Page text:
Effects of Voice-Based Synthetic Assistant on Performance of Emergency Care Provider in Training

arXiv.org Artificial Intelligence

As part of a perennial project, our team is actively engaged in developing new synthetic assistant (SA) technologies to assist in training combat medics and medical first responders. It is critical that medical first responders are well trained to deal with emergencies more effectively. This would require real-time monitoring and feedback for each trainee. Therefore, we introduced a voice-based SA to augment the training process of medical first responders and enhance their performance in the field. The potential benefits of SAs include a reduction in training costs and enhanced monitoring mechanisms. Despite the increased usage of voice-based personal assistants (PAs) in day-to-day life, the associated effects are commonly neglected for a study of human factors. Therefore, this paper focuses on performance analysis of the developed voice-based SA in emergency care provider training for a selected emergency treatment scenario. The research discussed in this paper follows design science in developing proposed technology; at length, we discussed architecture and development and presented working results of voice-based SA. The empirical testing was conducted on two groups as user studies using statistical analysis tools, one trained with conventional methods and the other with the help of SA. The statistical results demonstrated the amplification in training efficacy and performance of medical responders powered by SA. Furthermore, the paper also discusses the accuracy and time of task execution (t) and concludes with the guidelines for resolving the identified problems.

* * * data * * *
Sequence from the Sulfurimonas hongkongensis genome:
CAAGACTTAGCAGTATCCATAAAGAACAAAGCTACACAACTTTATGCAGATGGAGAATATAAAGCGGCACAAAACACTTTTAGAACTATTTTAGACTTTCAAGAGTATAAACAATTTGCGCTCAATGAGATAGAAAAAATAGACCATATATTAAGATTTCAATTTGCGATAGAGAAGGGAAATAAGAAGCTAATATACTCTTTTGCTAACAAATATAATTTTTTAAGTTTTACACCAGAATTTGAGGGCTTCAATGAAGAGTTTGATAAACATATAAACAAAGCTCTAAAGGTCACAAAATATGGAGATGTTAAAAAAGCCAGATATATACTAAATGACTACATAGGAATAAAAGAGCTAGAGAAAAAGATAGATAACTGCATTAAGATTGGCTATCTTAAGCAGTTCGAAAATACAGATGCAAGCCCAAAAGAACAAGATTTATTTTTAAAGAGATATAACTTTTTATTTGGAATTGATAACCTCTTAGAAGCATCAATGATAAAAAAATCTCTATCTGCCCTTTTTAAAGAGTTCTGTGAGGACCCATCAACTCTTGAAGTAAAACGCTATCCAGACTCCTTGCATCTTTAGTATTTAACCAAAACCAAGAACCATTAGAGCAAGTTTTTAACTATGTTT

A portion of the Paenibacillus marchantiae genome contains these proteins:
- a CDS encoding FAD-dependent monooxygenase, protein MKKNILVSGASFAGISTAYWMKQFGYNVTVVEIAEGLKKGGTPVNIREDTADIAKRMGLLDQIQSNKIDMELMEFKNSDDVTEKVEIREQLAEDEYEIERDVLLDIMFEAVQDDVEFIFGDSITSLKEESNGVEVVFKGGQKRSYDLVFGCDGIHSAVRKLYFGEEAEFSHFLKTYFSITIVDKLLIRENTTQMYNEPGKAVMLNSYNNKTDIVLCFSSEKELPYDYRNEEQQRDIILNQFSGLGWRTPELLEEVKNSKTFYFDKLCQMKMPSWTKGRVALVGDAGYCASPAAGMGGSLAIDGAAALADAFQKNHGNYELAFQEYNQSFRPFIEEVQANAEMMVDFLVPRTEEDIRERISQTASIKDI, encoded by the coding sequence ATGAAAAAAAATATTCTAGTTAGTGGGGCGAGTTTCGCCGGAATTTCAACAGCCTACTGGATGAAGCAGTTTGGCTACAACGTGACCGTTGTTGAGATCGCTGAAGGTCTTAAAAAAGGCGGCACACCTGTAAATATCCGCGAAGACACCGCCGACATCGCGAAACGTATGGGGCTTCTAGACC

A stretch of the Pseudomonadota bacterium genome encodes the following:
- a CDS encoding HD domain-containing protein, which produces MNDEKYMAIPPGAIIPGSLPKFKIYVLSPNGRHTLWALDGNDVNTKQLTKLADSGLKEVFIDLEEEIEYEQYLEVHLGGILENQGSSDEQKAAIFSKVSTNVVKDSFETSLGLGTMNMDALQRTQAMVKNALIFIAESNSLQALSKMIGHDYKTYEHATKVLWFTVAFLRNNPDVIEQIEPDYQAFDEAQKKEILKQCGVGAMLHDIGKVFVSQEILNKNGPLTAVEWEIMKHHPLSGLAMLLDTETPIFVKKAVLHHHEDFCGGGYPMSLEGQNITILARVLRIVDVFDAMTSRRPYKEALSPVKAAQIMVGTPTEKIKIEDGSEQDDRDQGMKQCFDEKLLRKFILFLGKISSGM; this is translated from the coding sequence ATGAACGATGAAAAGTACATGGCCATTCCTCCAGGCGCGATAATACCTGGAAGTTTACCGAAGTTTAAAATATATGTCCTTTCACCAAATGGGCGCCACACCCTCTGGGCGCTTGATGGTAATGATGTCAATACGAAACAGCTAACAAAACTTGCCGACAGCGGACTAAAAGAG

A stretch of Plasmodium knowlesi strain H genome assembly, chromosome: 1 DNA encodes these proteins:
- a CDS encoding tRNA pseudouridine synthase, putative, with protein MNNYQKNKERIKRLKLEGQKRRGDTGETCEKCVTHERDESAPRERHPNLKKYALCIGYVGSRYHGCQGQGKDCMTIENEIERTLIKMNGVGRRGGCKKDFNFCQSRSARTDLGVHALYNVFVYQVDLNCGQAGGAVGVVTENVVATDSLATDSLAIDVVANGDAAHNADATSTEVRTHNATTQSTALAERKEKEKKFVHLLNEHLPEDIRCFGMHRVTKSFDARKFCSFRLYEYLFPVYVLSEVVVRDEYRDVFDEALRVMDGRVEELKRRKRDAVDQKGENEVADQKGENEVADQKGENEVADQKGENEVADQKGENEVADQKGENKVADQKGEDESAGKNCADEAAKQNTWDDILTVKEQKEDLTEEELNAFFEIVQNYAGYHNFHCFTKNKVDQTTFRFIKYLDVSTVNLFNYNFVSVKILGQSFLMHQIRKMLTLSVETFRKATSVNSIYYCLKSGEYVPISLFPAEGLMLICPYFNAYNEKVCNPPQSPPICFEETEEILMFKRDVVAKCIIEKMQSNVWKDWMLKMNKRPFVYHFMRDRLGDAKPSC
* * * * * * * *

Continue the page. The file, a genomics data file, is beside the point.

AI Research Considerations for Human Existential Safety (ARCHES)

arXiv.org Artificial Intelligence